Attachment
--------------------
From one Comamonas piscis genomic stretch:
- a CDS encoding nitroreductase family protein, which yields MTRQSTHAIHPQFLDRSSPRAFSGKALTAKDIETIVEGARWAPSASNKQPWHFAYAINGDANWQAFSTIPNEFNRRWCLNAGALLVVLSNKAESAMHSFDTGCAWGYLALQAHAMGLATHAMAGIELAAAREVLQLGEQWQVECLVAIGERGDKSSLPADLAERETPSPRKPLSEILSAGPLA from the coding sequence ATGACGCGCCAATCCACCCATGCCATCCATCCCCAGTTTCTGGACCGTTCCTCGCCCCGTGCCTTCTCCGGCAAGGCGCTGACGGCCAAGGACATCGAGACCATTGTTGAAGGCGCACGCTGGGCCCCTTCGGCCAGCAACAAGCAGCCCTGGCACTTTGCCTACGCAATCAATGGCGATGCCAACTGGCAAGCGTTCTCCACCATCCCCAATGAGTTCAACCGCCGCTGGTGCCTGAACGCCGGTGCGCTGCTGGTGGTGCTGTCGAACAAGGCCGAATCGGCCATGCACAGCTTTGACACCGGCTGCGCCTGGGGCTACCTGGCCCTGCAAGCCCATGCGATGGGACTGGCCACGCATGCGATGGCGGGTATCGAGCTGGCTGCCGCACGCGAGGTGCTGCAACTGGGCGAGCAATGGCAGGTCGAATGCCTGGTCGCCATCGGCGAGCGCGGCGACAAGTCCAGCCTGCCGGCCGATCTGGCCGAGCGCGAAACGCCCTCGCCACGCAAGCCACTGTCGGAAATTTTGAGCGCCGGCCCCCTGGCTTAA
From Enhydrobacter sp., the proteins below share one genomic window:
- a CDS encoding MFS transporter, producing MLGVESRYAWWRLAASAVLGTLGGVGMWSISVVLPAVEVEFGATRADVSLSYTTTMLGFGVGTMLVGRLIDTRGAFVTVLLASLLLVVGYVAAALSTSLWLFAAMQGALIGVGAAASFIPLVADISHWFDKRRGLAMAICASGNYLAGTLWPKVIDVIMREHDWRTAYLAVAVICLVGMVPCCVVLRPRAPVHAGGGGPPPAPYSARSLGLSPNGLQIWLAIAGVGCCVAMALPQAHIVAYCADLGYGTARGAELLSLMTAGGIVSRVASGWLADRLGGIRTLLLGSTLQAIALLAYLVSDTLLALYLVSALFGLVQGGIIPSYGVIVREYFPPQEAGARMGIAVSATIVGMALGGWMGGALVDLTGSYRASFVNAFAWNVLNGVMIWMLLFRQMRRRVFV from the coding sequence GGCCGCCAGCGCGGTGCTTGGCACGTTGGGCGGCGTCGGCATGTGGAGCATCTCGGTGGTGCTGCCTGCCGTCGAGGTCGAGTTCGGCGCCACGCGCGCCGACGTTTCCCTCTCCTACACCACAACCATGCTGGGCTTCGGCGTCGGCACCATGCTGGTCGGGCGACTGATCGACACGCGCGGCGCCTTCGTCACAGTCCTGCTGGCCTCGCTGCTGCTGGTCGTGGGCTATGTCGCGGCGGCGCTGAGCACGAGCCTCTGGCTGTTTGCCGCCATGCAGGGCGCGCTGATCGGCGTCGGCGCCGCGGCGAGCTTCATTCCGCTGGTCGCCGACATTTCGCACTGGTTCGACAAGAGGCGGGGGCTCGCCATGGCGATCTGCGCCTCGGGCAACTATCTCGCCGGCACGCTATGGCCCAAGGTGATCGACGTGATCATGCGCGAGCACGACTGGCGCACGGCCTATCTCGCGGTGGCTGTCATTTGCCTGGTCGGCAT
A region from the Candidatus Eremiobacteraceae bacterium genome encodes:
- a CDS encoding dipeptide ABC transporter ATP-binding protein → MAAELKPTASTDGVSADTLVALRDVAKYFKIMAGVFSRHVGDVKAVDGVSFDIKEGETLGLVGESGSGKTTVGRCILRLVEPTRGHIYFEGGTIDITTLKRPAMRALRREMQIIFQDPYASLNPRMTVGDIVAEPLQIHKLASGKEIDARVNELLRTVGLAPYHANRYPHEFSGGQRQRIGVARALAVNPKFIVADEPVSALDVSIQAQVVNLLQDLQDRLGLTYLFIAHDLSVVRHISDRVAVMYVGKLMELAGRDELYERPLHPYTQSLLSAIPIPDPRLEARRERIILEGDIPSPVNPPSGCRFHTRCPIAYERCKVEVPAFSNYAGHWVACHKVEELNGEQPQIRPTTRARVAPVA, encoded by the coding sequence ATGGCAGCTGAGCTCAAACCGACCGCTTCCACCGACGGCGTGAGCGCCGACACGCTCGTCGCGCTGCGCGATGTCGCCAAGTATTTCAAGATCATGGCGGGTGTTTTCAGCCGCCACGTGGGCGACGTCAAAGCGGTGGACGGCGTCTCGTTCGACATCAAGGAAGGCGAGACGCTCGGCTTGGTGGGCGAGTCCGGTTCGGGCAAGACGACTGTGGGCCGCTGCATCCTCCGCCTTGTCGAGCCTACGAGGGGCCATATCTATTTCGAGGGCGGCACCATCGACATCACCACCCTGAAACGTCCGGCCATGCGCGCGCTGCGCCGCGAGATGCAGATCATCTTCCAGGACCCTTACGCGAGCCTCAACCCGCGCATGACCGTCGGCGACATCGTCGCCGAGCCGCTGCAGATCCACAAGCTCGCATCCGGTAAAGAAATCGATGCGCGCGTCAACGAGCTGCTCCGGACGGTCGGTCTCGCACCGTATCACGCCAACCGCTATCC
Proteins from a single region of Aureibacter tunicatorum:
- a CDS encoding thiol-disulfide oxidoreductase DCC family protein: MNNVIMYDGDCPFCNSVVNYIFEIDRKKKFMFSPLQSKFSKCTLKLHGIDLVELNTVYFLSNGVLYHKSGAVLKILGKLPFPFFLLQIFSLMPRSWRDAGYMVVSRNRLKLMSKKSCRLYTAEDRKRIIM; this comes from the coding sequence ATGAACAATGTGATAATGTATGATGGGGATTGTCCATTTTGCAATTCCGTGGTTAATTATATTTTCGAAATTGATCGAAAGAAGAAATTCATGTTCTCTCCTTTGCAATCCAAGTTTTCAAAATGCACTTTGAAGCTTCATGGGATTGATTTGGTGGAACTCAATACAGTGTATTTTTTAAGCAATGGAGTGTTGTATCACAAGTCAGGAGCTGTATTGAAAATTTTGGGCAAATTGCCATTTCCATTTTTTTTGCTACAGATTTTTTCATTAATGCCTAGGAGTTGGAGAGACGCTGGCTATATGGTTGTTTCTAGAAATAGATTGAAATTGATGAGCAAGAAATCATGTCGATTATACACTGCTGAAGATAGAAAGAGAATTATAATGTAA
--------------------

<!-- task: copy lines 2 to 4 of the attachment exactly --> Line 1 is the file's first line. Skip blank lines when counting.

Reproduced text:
- a CDS encoding nitroreductase family protein, which yields MTRQSTHAIHPQFLDRSSPRAFSGKALTAKDIETIVEGARWAPSASNKQPWHFAYAINGDANWQAFSTIPNEFNRRWCLNAGALLVVLSNKAESAMHSFDTGCAWGYLALQAHAMGLATHAMAGIELAAAREVLQLGEQWQVECLVAIGERGDKSSLPADLAERETPSPRKPLSEILSAGPLA from the coding sequence ATGACGCGCCAATCCACCCATGCCATCCATCCCCAGTTTCTGGACCGTTCCTCGCCCCGTGCCTTCTCCGGCAAGGCGCTGACGGCCAAGGACATCGAGACCATTGTTGAAGGCGCACGCTGGGCCCCTTCGGCCAGCAACAAGCAGCCCTGGCACTTTGCCTACGCAATCAATGGCGATGCCAACTGGCAAGCGTTCTCCACCATCCCCAATGAGTTCAACCGCCGCTGGTGCCTGAACGCCGGTGCGCTGCTGGTGGTGCTGTCGAACAAGGCCGAATCGGCCATGCACAGCTTTGACACCGGCTGCGCCTGGGGCTACCTGGCCCTGCAAGCCCATGCGATGGGACTGGCCACGCATGCGATGGCGGGTATCGAGCTGGCTGCCGCACGCGAGGTGCTGCAACTGGGCGAGCAATGGCAGGTCGAATGCCTGGTCGCCATCGGCGAGCGCGGCGACAAGTCCAGCCTGCCGGCCGATCTGGCCGAGCGCGAAACGCCCTCGCCACGCAAGCCACTGTCGGAAATTTTGAGCGCCGGCCCCCTGGCTTAA
From Enhydrobacter sp., the proteins below share one genomic window:
- a CDS encoding MFS transporter, producing MLGVESRYAWWRLAASAVLGTLGGVGMWSISVVLPAVEVEFGATRADVSLSYTTTMLGFGVGTMLVGRLIDTRGAFVTVLLASLLLVVGYVAAALSTSLWLFAAMQGALIGVGAAASFIPLVADISHWFDKRRGLAMAICASGNYLAGTLWPKVIDVIMREHDWRTAYLAVAVICLVGMVPCCVVLRPRAPVHAGGGGPPPAPYSARSLGLSPNGLQIWLAIAGVGCCVAMALPQAHIVAYCADLGYGTARGAELLSLMTAGGIVSRVASGWLADRLGGIRTLLLGSTLQAIALLAYLVSDTLLALYLVSALFGLVQGGIIPSYGVIVREYFPPQEAGARMGIAVSATIVGMALGGWMGGALVDLTGSYRASFVNAFAWNVLNGVMIWMLLFRQMRRRVFV from the coding sequence GGCCGCCAGCGCGGTGCTTGGCACGTTGGGCGGCGTCGGCATGTGGAGCATCTCGGTGGTGCTGCCTGCCGTCGAGGTCGAGTTCGGCGCCACGCGCGCCGACGTTTCCCTCTCCTACACCACAACCATGCTGGGCTTCGGCGTCGGCACCATGCTGGTCGGGCGACTGATCGACACGCGCGGCGCCTTCGTCACAGTCCTGCTGGCCTCGCTGCTGCTGGTCGTGGGCTATGTCGCGGCGGCGCTGAGCACGAGCCTCTGGCTGTTTGCCGCCATGCAGGGCGCGCTGATCGGCGTCGGCGCCGCGGCGAGCTTCATTCCGCTGGTCGCCGACATTTCGCACTGGTTCGACAAGAGGCGGGGGCTCGCCATGGCGATCTGCGCCTCGGGCAACTATCTCGCCGGCACGCTATGGCCCAAGGTGATCGACGTGATCATGCGCGAGCACGACTGGCGCACGGCCTATCTCGCGGTGGCTGTCATTTGCCTGGTCGGCAT